BB, and his cronies, would be well inspired to have a look at this case law from the ILO-AT before pushing through the way they do. Why is there a PD legal affairs, if it is not to avoid such blunders?

Old man of EPO said...

References to 'negotiation' between the two sides is misleading. The GCC is only for consultation (the previous body was Advisory - GAC). Thus the president decides after 'consultation' and he chairs the meeting to hear the discussion - although I understand he is more of a participant (for one side). The GAC was neutral and proposers of points to be discussed would be present but not members. Now they are members. In the end the votes of the GCC are not binding anyway; the meeting is purely to satisfy the president's requirement to 'consult', even if that is not what normal people would understand to be consultation.

Zazie said...

Mr Walker,
you retain all your rights, but the epo will fire you or stop paying your pension if you exercise them.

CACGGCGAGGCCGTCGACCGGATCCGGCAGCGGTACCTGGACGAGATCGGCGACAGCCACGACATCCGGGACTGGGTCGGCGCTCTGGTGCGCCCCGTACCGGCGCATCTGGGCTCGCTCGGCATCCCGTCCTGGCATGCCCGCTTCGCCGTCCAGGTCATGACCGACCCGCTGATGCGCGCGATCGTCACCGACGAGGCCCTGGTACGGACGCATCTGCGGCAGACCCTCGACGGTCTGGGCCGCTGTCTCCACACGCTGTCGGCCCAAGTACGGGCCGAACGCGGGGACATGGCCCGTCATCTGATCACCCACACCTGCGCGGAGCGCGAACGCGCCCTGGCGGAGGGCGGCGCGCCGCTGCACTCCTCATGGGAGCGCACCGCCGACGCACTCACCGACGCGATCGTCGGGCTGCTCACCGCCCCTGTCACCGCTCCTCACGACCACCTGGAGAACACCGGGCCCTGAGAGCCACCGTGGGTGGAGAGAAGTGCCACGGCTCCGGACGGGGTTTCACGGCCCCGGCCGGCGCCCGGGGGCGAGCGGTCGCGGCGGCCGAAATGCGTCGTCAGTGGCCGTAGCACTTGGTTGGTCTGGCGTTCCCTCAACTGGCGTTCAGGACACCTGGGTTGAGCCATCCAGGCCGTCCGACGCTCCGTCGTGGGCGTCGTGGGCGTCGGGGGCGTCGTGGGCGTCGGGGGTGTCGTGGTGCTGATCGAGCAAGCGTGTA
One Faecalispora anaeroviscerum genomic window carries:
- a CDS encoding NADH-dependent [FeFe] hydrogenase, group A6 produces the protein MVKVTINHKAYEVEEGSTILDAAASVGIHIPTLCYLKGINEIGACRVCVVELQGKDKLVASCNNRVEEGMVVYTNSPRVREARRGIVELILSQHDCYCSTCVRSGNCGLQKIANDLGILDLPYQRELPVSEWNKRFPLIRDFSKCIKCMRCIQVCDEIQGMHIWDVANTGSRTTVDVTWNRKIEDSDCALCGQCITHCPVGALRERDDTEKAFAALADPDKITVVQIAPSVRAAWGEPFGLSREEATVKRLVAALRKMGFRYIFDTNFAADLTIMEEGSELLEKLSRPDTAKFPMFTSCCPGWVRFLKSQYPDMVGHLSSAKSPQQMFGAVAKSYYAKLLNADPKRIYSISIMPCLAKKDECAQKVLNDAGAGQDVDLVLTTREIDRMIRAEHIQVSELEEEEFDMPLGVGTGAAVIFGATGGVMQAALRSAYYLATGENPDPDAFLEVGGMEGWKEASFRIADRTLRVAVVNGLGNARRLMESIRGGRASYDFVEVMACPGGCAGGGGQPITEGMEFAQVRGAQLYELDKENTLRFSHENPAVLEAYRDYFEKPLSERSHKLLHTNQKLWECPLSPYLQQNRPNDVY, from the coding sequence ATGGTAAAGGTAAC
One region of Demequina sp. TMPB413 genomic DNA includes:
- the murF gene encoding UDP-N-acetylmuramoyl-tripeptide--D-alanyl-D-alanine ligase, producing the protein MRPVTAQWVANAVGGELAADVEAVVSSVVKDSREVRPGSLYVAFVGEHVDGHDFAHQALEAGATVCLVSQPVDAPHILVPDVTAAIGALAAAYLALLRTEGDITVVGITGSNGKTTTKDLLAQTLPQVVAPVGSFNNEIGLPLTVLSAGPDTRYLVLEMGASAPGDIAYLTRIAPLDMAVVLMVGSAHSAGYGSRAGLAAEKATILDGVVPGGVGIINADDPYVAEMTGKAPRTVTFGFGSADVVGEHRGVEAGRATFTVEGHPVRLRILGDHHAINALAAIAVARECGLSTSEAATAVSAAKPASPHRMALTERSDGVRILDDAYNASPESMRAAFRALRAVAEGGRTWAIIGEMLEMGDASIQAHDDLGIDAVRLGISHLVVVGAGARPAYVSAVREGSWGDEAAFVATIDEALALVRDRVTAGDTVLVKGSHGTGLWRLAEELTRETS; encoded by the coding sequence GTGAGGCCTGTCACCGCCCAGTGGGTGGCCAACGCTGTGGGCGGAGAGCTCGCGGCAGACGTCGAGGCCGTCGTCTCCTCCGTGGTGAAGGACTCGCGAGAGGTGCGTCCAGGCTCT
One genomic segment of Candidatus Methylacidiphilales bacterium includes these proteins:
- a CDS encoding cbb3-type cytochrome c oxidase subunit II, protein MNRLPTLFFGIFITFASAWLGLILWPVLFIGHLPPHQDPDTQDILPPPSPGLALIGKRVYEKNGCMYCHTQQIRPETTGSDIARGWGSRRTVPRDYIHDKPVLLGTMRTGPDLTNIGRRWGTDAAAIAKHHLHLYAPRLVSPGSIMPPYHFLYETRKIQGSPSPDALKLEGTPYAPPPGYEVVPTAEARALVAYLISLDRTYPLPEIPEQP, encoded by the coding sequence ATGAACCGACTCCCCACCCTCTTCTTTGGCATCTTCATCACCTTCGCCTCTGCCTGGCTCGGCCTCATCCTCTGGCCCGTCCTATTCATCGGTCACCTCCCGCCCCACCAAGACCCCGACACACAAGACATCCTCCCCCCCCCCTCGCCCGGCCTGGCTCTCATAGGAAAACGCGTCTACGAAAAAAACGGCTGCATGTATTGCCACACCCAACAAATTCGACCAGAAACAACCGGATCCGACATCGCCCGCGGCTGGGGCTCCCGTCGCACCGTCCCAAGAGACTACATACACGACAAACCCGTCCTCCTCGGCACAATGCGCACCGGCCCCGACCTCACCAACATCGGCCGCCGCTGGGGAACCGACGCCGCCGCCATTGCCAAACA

We are the EPO said...

Another important change: The EPO obliged all staff to participate in a kind of "invalidity insurance" guaranteeing a lumpsum payment in case of invalidity. After having paid into this system for more than 20 years I am now informed that this insurance has been abolished. Without any compensation. This means I have paid for nothing AND I don't have an invalidity insurance. Unbelivable? No. Normal EPO practice.

Garfield said...

Rules, rules, rules.

There's something wrong with an organisation where staff relations are tied up and tightly constricted by so many rules.